Just when you think you've had it up to here with dysfunctional America, Michael Cuesta's film offers a stunning corrective. It examines the way three 12-year-old children learn harsh lessons of life too early. Malee (Zoë Weizenbaum) precociously imagines herself to be in love with a local construction worker (Jeremy Renner, superb); Leonard (Jesse Camacho) is a fattie determined to change the family diet; Jacob (Conor Donovan) is traumatised by the death of his twin brother, whom he secretly believes was the favourite of his parents.
The screenplay, by Anthony S Cipriano, is brilliantly poised between comedy and heart-wrenching distress, and from an apparently modest base it covers an astonishing amount of ground - it's not just that the movie deals so honestly and painfully with bereavement, obesity, inchoate sexuality, revenge and the implacable fact of death, it's that no single element of it is less compelling than another.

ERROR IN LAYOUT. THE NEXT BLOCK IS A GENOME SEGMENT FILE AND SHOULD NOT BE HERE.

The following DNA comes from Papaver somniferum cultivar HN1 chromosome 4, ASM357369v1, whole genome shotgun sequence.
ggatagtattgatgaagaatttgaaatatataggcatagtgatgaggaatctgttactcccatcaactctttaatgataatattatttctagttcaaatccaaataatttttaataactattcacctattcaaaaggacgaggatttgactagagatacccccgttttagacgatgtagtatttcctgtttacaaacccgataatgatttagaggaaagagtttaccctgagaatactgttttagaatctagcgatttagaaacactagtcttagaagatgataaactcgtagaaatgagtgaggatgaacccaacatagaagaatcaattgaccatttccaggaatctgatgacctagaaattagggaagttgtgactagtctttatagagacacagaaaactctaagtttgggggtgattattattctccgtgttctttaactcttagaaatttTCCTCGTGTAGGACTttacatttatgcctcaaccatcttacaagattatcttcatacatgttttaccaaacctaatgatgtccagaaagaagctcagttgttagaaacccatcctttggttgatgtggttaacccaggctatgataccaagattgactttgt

Had such material been taken on by a Todd Solondz or a Todd Field (this is the kind of film one hoped Little Children might have been), a knowingness and self-congratulation would have infected the tone. Michael Cuesta keeps it rigorously nonjudgmental yet manages to invest almost every scene with passionate feeling, not least because the performances are so truthful - watch out for Weizenbaum in particular, a star being born. This is even better than his first film, L.I.E., which is saying something.